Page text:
However, the chairman said the matter be treated as closed as he had ''forgiven (the member) and forgotten the issue''.

Later, Natarajan provoked the Karnataka member by saying that they could not meet the arguments of those from Tamil Nadu. She had to apologise later when Venkaiah Naidu (BJP) said Natarajan's remark could arouse regional passions and must be struck off the record.

N T Soundaram (AIADMK) wanted a firm commitment from the government that it would implement the scheme. He wanted the prime minister or the minister concerned to clarify the government's stand.

H Hanumanthappa (Congress) said the Tamil members were trying to take advantage of the ''weak'' coalition government through pressure. ''They know the matter is sub-judice and the government cannot say anything about the Cauvery scheme on the floor of the House.''

Hanumanthappa disputed the Tamil charge that Karnataka was not releasing adequate water for Tamil Nadu. He said there was no way Karnataka can hold water in its territory. It had to go to Tamil Nadu and then to the sea.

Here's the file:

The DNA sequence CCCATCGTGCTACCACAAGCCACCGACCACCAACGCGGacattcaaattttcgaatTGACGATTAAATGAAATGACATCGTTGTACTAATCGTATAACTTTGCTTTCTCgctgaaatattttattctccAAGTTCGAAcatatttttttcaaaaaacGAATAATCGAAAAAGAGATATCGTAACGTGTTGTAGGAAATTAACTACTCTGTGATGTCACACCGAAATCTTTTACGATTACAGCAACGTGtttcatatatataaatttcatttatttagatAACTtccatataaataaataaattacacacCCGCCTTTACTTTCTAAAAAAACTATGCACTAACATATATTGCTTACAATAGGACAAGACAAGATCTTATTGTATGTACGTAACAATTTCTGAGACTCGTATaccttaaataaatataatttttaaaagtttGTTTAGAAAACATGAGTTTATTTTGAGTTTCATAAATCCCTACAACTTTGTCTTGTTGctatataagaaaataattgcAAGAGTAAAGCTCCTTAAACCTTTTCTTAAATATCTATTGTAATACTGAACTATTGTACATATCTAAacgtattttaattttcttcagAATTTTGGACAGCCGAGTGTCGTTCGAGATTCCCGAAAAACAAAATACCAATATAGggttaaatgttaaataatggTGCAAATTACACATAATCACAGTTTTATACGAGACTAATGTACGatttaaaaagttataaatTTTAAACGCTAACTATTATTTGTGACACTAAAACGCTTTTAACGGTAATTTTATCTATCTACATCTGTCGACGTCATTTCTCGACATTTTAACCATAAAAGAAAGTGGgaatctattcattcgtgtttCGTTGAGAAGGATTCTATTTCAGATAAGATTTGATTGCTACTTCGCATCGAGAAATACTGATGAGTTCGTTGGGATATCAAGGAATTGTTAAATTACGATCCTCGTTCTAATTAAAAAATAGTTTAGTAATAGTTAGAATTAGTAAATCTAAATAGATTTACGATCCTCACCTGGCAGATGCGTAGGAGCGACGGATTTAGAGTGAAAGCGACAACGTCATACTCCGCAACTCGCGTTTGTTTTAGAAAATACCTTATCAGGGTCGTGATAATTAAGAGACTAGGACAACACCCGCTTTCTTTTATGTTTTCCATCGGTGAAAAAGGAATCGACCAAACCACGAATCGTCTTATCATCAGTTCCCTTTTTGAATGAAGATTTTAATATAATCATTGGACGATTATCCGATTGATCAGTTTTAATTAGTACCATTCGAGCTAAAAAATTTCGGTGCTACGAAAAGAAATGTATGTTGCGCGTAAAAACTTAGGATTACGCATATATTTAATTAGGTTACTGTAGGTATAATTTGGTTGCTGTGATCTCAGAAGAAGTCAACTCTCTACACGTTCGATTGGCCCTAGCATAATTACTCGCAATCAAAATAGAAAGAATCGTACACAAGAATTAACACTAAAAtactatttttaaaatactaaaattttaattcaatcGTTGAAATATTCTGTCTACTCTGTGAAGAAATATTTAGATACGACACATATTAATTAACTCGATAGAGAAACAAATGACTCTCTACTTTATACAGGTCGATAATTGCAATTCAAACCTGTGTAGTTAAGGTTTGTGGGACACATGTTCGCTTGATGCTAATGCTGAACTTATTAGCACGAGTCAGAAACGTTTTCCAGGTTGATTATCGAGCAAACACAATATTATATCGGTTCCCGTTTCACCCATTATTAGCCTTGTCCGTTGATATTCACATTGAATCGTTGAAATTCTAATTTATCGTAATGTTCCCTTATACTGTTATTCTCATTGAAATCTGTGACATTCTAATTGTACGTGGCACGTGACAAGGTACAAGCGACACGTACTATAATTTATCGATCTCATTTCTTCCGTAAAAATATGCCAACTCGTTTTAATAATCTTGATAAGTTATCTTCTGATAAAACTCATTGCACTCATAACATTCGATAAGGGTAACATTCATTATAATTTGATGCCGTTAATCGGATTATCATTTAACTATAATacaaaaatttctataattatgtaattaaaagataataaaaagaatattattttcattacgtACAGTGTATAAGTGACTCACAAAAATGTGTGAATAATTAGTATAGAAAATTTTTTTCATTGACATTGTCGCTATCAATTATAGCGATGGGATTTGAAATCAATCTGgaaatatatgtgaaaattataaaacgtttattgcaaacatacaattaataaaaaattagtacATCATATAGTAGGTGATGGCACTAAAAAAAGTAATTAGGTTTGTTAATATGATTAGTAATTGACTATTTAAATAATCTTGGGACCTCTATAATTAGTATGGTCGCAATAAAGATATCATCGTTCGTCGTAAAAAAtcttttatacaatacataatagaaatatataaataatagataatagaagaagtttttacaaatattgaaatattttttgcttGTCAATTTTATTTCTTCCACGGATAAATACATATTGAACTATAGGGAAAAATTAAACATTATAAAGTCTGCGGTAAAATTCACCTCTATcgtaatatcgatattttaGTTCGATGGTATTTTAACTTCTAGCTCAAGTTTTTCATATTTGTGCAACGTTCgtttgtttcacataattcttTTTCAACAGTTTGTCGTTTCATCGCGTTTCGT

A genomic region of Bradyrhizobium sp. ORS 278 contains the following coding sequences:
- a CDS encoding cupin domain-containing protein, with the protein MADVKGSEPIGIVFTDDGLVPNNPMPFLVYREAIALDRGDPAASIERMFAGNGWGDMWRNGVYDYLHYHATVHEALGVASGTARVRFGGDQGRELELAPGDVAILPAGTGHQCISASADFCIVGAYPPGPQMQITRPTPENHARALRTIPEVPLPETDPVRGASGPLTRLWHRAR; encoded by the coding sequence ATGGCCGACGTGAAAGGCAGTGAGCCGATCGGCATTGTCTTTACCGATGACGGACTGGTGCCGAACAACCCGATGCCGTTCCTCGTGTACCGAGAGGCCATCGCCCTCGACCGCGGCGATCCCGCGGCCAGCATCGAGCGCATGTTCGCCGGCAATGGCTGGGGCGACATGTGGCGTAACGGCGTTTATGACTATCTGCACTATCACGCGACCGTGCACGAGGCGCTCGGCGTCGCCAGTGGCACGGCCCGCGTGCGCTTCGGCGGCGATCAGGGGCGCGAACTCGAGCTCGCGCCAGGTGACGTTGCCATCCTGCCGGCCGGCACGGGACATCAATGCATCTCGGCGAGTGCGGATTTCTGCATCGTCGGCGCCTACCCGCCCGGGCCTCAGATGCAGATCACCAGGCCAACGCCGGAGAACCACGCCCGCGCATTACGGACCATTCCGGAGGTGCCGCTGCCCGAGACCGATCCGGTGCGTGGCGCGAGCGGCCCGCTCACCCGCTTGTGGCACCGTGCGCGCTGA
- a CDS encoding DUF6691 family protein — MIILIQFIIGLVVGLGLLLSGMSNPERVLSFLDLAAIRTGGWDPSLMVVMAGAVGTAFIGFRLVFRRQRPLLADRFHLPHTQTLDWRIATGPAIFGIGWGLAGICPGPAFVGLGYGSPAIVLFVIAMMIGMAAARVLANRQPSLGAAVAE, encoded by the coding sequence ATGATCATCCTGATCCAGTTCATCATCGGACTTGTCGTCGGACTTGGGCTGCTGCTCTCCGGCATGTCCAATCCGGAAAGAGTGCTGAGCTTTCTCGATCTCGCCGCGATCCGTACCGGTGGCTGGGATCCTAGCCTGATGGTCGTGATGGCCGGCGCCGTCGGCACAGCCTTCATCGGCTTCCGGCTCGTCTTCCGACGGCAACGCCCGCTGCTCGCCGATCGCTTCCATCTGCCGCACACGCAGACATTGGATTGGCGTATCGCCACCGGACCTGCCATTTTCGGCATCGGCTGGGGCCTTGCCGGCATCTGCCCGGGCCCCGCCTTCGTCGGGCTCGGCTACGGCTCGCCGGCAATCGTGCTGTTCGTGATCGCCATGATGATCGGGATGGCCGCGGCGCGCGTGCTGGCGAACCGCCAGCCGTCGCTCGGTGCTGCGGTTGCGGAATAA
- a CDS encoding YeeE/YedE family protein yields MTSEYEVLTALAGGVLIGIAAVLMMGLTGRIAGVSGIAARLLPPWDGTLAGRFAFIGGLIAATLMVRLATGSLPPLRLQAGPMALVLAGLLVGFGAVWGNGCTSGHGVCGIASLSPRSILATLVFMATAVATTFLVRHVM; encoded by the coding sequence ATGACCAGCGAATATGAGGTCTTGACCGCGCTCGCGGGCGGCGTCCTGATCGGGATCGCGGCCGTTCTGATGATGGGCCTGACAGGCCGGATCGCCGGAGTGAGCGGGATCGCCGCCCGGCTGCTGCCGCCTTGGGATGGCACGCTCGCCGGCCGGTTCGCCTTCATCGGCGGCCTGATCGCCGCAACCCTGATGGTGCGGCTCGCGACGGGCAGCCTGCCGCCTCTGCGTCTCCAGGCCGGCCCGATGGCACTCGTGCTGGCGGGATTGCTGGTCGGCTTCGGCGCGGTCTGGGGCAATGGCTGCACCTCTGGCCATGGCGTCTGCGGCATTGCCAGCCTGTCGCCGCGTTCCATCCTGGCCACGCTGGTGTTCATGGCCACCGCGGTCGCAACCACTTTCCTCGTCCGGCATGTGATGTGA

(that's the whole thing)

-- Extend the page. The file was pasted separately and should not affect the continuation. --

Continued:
While asserting that Karnataka had not violated the interim order of the Cauvery tribunal, he said the fact was that Karnataka released much more water than the 205,000 million cubic feet demanded by Tamil Nadu, except one year, 1995-96, when there was a drought. He pointed out that there were four riparian states and all of them had no understanding of the issue.

S R Bommai (Janata Dal) said members of Parliament from Karnataka had just held a meeting with the prime minister who had promised to look into the matter. He said the tribunal was to come up with its final award and till then the ''Tamilian friends'' should wait.

He said the fact was that two-thirds water of the Cauvery goes to the sea. If the four states and central government jointly came out with a scheme to utilise this water, there would be no problem for either of the states.

Jayanti Natarajan said the government would be liable for contempt for failing to implement the directions given by the Supreme Court regarding the Cauvery waters.